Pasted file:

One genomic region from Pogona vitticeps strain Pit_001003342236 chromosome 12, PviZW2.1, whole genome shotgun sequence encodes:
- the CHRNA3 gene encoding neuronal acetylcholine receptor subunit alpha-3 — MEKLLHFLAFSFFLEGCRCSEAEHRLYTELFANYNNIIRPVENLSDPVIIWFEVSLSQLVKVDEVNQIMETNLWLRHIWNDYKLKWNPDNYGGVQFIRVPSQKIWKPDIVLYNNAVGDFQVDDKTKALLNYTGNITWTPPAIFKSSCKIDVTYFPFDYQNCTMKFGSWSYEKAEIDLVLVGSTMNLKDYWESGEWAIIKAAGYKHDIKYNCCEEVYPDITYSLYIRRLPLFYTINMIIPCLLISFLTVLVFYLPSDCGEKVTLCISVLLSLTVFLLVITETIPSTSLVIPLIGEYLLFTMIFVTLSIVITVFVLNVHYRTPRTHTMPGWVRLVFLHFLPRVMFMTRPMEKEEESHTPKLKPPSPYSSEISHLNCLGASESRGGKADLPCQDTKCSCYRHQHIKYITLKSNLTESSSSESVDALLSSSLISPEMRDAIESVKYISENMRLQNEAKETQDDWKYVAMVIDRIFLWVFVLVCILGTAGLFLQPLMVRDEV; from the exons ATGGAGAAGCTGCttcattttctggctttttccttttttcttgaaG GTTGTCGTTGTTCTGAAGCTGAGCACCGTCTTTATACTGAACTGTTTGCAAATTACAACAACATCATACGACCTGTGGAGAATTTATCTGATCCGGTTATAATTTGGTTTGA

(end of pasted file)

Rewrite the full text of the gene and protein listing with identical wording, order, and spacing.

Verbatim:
One genomic region from Pogona vitticeps strain Pit_001003342236 chromosome 12, PviZW2.1, whole genome shotgun sequence encodes:
- the CHRNA3 gene encoding neuronal acetylcholine receptor subunit alpha-3 — MEKLLHFLAFSFFLEGCRCSEAEHRLYTELFANYNNIIRPVENLSDPVIIWFEVSLSQLVKVDEVNQIMETNLWLRHIWNDYKLKWNPDNYGGVQFIRVPSQKIWKPDIVLYNNAVGDFQVDDKTKALLNYTGNITWTPPAIFKSSCKIDVTYFPFDYQNCTMKFGSWSYEKAEIDLVLVGSTMNLKDYWESGEWAIIKAAGYKHDIKYNCCEEVYPDITYSLYIRRLPLFYTINMIIPCLLISFLTVLVFYLPSDCGEKVTLCISVLLSLTVFLLVITETIPSTSLVIPLIGEYLLFTMIFVTLSIVITVFVLNVHYRTPRTHTMPGWVRLVFLHFLPRVMFMTRPMEKEEESHTPKLKPPSPYSSEISHLNCLGASESRGGKADLPCQDTKCSCYRHQHIKYITLKSNLTESSSSESVDALLSSSLISPEMRDAIESVKYISENMRLQNEAKETQDDWKYVAMVIDRIFLWVFVLVCILGTAGLFLQPLMVRDEV; from the exons ATGGAGAAGCTGCttcattttctggctttttccttttttcttgaaG GTTGTCGTTGTTCTGAAGCTGAGCACCGTCTTTATACTGAACTGTTTGCAAATTACAACAACATCATACGACCTGTGGAGAATTTATCTGATCCGGTTATAATTTGGTTTGA